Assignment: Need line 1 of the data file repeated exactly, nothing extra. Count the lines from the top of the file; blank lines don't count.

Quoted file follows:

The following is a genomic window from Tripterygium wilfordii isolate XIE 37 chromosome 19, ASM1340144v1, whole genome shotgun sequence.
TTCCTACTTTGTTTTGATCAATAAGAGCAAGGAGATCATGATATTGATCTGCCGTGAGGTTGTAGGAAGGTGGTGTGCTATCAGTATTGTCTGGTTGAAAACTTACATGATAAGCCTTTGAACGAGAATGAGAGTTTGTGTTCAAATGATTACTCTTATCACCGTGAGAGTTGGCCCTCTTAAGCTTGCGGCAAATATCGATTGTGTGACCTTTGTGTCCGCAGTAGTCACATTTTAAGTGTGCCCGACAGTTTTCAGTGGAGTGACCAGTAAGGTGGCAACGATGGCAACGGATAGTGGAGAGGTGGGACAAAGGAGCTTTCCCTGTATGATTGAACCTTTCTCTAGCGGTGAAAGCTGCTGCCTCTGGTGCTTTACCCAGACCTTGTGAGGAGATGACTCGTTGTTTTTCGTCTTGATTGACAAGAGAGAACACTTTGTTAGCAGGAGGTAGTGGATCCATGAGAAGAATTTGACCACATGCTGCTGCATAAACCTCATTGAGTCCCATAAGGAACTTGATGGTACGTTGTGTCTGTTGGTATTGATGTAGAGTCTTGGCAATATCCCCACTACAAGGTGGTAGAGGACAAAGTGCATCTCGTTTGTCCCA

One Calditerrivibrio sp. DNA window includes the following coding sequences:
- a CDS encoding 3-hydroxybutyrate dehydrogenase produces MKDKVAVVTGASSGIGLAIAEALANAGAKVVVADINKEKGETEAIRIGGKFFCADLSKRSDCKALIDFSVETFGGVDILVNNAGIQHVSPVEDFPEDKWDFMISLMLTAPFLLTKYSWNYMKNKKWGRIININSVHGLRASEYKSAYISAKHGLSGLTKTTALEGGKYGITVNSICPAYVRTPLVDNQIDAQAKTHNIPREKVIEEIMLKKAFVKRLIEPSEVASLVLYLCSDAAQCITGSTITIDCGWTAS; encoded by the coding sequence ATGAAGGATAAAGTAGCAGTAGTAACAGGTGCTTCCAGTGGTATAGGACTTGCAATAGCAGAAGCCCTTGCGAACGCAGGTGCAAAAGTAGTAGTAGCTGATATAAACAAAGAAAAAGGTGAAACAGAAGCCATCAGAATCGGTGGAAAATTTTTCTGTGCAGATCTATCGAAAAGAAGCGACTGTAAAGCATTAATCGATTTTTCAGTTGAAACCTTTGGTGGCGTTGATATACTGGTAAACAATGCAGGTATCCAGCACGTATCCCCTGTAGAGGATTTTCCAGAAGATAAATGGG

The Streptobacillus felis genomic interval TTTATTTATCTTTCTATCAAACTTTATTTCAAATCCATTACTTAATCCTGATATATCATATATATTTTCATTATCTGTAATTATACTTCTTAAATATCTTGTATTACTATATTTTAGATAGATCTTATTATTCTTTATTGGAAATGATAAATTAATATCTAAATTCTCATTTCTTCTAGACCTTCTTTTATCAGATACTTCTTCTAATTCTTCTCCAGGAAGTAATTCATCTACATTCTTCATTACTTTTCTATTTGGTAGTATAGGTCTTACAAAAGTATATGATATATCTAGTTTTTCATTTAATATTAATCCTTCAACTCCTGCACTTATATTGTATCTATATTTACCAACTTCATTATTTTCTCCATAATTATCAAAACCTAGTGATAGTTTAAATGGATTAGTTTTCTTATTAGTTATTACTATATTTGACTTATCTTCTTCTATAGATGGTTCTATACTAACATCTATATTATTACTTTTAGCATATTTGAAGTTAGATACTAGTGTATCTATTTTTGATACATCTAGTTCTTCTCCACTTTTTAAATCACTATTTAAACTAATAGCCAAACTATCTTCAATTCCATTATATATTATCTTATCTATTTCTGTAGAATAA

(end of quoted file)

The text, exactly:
The following is a genomic window from Tripterygium wilfordii isolate XIE 37 chromosome 19, ASM1340144v1, whole genome shotgun sequence.